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Engineering Nature

[ 7 ] January 29, 2012 |

I found the comment section on my bayou post of yesterday interesting for a couple of reasons, including that saving the marshes is an impossible task. This really is not true. The U.S. Army Corps of Engineers have shaped the river to satisfy a number of masters, including the petroleum and shipping industries, the U.S. and Louisiana governments, the desire of New Orleans residents to stay dry, and their own need to justify their existence and expansion. The Mississippi is a fully engineered river system. But the marshlands are still savable within that system. Obviously, no one is going to call for the Mississippi to flow freely, in no small part because of the likelihood and historical frequency of it changing course (which was a real worry last spring with the floods). That will happen someday and will cause a massive economic disaster for the United States. But short of that, much can still be done. Water can be diverted into canals throughout the system and then allowed to flood locally over the marshes while still allowing plenty of water for shipping needs. The levees can be broken downstream and water can pass through of its own volition. In fact, there are several test projects for restoring marshlands that have proven locally successful. It really doesn’t take a lot for the marshes to come back–just let the silt settle and the alligators and land will return.

Moreover, it’s worth noting that in the United States and most of the world in 2012, all landscapes are engineered and controlled spaces. Even wilderness areas are heavily managed, in this case to not be commercially or industrially developed. But these are completely artificial boundaries that say much about our relationship with the natural world. Given this reality, we can choose to engineer nature in any number of ways to serve any number of purposes. We can’t completely control nature of course, although most Americans have a very difficult time understanding this. But we can and do shape the land for commercial development, residential development, parkland, wilderness, whatever. Managing it to create marshes is a question of political will, not engineering.

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  1. Murc says:

    Land management is going to become an increasingly salient issue as we continue to cope with climate change. It permeates every aspect of our lives and yet is largely invisible except to the small cadre of professionals who deal with it.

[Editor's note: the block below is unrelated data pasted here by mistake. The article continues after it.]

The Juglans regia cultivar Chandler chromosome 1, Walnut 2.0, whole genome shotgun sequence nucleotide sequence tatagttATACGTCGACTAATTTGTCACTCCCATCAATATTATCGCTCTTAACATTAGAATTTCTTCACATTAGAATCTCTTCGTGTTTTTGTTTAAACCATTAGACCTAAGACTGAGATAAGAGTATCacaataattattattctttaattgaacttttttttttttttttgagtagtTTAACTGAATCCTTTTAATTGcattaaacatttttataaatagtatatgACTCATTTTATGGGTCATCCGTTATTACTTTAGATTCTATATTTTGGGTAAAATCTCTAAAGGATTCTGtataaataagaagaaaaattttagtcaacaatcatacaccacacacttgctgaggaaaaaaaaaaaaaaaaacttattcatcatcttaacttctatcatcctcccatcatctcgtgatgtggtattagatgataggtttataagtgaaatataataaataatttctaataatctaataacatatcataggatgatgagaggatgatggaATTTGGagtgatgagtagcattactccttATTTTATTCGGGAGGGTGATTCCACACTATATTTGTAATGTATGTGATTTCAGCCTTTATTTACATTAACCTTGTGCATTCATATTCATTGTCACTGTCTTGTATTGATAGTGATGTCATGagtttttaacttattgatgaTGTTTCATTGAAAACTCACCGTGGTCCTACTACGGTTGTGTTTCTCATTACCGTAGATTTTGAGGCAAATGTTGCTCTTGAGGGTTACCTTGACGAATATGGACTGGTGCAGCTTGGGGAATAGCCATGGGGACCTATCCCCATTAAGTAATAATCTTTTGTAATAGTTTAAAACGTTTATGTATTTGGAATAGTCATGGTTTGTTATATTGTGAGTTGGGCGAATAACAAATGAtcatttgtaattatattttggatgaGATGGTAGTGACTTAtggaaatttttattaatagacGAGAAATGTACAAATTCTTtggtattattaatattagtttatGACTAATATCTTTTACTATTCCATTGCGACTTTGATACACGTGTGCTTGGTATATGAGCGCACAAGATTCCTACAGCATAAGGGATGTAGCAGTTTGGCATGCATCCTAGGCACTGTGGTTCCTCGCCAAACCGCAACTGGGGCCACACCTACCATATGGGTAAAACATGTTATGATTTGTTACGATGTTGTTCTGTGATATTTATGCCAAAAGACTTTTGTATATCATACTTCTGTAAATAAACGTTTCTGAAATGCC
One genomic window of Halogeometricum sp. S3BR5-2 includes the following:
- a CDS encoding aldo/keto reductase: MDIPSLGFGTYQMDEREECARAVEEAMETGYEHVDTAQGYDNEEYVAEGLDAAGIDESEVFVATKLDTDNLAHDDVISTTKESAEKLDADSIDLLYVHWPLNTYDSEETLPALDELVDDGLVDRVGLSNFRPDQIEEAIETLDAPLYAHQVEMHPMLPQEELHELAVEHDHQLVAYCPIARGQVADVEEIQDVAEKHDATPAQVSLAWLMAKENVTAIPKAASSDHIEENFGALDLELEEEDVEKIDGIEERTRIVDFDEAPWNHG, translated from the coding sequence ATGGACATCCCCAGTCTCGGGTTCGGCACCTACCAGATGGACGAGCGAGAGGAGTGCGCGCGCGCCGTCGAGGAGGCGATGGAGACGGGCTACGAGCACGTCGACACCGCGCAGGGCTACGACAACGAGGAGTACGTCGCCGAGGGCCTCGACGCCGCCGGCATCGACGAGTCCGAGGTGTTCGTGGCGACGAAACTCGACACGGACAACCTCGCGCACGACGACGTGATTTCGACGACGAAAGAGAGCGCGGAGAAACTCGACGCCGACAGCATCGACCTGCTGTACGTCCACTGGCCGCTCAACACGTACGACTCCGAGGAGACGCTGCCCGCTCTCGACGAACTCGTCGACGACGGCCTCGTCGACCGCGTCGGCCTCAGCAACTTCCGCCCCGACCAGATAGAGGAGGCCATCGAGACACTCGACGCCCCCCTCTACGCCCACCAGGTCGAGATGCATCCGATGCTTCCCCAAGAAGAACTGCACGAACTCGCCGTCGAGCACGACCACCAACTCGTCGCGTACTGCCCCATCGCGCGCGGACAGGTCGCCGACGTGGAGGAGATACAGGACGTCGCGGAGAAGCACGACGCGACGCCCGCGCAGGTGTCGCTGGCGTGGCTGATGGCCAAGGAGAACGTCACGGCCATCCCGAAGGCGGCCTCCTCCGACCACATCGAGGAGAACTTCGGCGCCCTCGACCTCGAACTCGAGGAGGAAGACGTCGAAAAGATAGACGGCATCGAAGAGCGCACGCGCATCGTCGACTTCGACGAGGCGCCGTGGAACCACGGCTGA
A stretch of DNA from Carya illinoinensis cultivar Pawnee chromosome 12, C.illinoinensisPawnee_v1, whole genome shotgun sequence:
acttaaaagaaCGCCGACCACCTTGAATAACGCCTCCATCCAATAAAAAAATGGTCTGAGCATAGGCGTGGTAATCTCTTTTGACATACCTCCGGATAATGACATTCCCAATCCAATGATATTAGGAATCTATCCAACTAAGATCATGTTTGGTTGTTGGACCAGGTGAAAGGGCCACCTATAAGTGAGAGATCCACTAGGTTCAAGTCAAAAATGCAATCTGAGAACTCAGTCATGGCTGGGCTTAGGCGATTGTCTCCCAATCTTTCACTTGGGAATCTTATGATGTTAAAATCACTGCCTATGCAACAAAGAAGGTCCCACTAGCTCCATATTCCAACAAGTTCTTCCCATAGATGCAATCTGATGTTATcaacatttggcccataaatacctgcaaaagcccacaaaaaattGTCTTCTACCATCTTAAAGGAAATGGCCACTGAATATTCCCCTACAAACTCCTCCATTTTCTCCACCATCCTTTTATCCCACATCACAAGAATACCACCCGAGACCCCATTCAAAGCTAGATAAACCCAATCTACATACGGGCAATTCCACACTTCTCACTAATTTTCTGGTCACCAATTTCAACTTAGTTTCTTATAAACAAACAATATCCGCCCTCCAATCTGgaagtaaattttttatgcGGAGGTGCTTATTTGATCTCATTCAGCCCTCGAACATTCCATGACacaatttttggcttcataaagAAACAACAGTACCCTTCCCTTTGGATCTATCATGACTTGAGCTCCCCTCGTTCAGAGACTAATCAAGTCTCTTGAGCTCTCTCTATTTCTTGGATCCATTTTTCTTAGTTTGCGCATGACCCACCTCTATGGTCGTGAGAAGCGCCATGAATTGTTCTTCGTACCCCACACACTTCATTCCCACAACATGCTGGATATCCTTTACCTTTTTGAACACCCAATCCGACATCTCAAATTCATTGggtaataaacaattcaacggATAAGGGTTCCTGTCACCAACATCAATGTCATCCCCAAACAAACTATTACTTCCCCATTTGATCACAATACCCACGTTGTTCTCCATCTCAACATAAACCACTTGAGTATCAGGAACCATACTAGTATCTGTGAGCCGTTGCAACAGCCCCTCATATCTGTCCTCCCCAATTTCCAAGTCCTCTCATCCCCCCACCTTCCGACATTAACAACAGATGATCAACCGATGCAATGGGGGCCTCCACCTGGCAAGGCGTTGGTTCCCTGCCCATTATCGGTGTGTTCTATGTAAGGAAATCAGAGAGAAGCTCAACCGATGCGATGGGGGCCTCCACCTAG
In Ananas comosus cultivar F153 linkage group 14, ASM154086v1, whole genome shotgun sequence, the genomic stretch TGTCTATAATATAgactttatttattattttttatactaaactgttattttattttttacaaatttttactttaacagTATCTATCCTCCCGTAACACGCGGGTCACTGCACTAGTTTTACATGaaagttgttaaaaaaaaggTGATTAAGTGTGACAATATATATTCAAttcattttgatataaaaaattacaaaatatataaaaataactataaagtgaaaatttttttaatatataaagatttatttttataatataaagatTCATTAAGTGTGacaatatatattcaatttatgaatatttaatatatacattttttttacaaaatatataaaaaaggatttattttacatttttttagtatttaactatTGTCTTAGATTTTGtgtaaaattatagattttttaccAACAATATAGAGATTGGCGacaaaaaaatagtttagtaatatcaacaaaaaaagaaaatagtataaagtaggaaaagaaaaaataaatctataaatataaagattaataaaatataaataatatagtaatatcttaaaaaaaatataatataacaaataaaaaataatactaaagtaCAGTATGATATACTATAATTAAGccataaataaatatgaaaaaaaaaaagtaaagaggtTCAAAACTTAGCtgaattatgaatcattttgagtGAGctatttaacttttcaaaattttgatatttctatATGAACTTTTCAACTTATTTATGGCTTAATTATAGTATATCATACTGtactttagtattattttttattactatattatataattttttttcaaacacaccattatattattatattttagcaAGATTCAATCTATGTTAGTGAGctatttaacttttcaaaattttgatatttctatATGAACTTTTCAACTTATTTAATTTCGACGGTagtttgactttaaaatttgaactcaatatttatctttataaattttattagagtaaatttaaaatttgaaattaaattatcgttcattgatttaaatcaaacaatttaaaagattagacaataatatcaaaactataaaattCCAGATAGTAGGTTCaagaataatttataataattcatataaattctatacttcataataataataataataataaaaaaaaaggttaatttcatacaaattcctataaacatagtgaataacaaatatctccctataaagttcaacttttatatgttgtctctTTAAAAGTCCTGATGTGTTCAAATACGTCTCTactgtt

I wouldn’t mind seeing more posts on this topic. I’m sure they will be as popular as your labor history posts and Robert’s posts on international military policy!

  2. John Protevi says:

    I was active in that comment thread, and I just re-read it, and I don’t recall anyone disagreeing with you on the main point that the challenge is political, not technical. The closest anyone came to saying the marshes couldn’t be solved was Jonathan, but he’s clearly agreeing with you that it’s “political will” that is the problem:

    The problem isn’t solvable. The problem has a technical solution. It lacks a practical solution. By that, I mean that there is no way our society can act to save the wetlands.

    It’s the same way with climate change. The course of action we need to take to mitigate it is obvious. The composition and structure of our society forbids that course.

    In any case, count me among those congratulating you for focusing on this extremely important issue, and with a correct appreciation of the complexity of the issue and the already engineered nature with which we work. It’s not a matter of hands off, nor of complete control, it’s a matter of catalyzing the right processes.

    • Erik Loomis says:

      And to be clear, I didn’t mean to be adversarial at all. Just thought it was a point that could use additional clarification.

    • DrDick says:

      Likewise. I am somewhat skeptical that anything useful will get done, but that is owing to politics rather than anything else. It has been clear for a long time that we need to re-engineer the Mississippi (and probably a lot of other “managed” rivers). This is not only a problem in Louisiana (though it is arguably greater there), but throughout the watershed. My comment about breaching levees in rural areas of the Midwest would have huge benefits there in reducing flood damage to more developed areas.

  3. witless chum says:

    Off topic for sure, but I remember being floored to learn how much of North America was a managed environment before Europeons. 1491 by Charles C. Mann popularized a bunch of research and theories on this. Including the speculation about just how much of the Great Plains became plains through burning. And about tree farming in the Amazon.

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